Fort Hood Research for Last 5 Years:
Army Soldiers at Fort Hood in Texas Are Dying at Alarming Rates Stateside (January 1, 2016 to Present)
Washington D.C. Veteran’s Presentation on the Current Status of Forces at Fort Hood in Texas (December 12, 2017)
Austin American-Statesman: Vanessa Guillen’s Death Shines Light on More Tragedies at Fort Hood (July 28, 2020)
Stars and Stripes: Why Is Fort Hood the Army’s Most Crime-Ridden Post? (August 21, 2020)

Homicide Cases in Last 5 Years:
Unsolved Homicide: Fort Hood Army Pvt. Justin Lewis Shot & Killed Near Vacant Lot in Killeen, Texas Neighborhood (April 17, 2017)
Unsolved Homicide: Fort Hood Army Pvt. Gregory Wedel-Morales Reported AWOL; Based on Anonymous Tip, Remains Found in Shallow Grave in Killeen 10 Months Later (August 19, 2019)
Unsolved Homicide: Fort Hood Army Spc. Shelby Jones Died of Gunshot Wound at Mickey’s Convenience Store in Killeen, Texas; Shot at Nearby Night Club (March 1, 2020)
Asia Cline, Army Veteran Shaquan Allred, & Fort Hood Spc. Freddy Delacruz, Jr. Found Shot Dead at Killeen, Texas Apartment; Suspect Arrested (March 14, 2020)
Fort Hood Army Pfc. Brandon Rosecrans Found Fatally Shot Four Miles From Burning Jeep in Harker Heights, Texas; Two Arrested & Charged (May 18, 2020)
An Open Letter to the House of Representatives in Support of an Independent Investigation of the Murder of Vanessa Guillen at Fort Hood (July 7, 2020)

Cases of Significance (homicide has no statute of limitations):
Fort Hood Army Pfc. Melissa Hobart Collapsed and Died From Undetermined Cause While on Guard Duty in Baghdad, Iraq (June 6, 2004)
Fort Hood Army Sgt. William Edwards Killed Estranged Wife Erin Edwards at Killeen, Texas Home; Killed Self in Parking Lot Across Street (July 22, 2004)
Fort Hood Army Pfc. Tina Priest Died From a Non-Combat Related Incident in Iraq; Death Ruled Suicide But Family Suspects Rape and Murder (March 1, 2006)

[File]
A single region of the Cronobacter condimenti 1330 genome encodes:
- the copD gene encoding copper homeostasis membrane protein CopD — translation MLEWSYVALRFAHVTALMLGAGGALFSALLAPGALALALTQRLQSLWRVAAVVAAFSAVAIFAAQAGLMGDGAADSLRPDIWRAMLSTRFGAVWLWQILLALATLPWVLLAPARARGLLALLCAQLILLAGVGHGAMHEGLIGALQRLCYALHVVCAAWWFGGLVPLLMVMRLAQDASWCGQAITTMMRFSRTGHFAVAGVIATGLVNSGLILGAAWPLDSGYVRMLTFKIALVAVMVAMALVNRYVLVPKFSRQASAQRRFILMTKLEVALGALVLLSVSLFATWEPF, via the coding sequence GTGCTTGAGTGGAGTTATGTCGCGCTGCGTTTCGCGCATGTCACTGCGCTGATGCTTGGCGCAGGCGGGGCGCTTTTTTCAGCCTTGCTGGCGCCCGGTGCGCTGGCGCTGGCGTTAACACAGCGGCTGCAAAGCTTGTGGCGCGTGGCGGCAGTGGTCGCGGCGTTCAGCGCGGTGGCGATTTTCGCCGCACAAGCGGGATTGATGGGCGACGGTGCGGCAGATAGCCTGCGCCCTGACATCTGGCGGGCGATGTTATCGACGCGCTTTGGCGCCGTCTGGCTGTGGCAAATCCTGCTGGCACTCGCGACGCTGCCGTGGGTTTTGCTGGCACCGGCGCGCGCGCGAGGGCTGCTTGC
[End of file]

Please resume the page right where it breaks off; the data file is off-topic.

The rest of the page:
Fort Hood Army SSG Jeannette Dunn Died of a Non Combat Related Injury in Taji, Iraq (November 26, 2006)
Fort Hood Army Cpl. Christopher Ferguson Died of Undetermined Causes; CID Claimed Death Was Accident; CBS News Reported Suicide (March 25, 2007)
Army Staff Sgt. Paul Norris Fatally Shot Spc. Kamisha Block in Murder-Suicide in Iraq; Family Requests Congressional Hearings & Investigation of Military Leadership (August 16, 2007)
Fort Hood Army Spc. Christine Ndururi Died of Non Combat Illness at Camp Arifjan in Kuwait; Family Claims She Has Not Been Sick (November 6, 2007)
Fort Hood Army Spc. Keisha Morgan Died of Non Combat Related Cause in Baghdad, Iraq; CID Ruled Suicide But Family Suspects Rape and Murder (February 22, 2008)
Fort Hood Army Spc. Seteria Brown Died of a Non-Combat Related Incident in Afghanistan; Army Said Found in Barracks With Gunshot Wound From M-16 (July 25, 2008)
Army SSG Devin Schuette Found Dead in Vehicle at Recreation Area Near Fort Hood; CID Ruled Suicide, Spouse Requests Independent Investigation (January 3, 2016)
Army Sgt. Marcus Nelson Sr. Died While in Custody at Bell County Jail in Belton, Texas; Nelson Held on Charges Stemming from 1st Cavalry Division (May 23, 2016)
On This Day, Eight Army Soldiers & One West Point Cadet Died in a Flash Flood Training Accident at Fort Hood in Texas (June 2, 2016)
Army Pvt. Paige Fontenot Briles Found Unresponsive in Vehicle at Ft Hood Housing in Texas; Despite Suicide Ruling, Family Requests Homicide Investigation (Dec. 24, 2016)
Fort Hood Army CID Special Agent Steven Hines Found Dead Behind Office Building of Apparent Self-Inflicted Gunshot Wound, Death Ruled Suicide (February 5, 2017)
Fort Hood Army Spc. Justen Ogden Found Unresponsive at On-Post Home; Family Questions Cause of Death Ruling Claiming “None of It Ever Added Up” (July 11, 2017)
Fort Hood Army Spc. Zachary Moore Died by Suicide While on Deployment to Camp Hovey, South Korea; Delay in Medical Care Contributed to Death (August 2, 2017)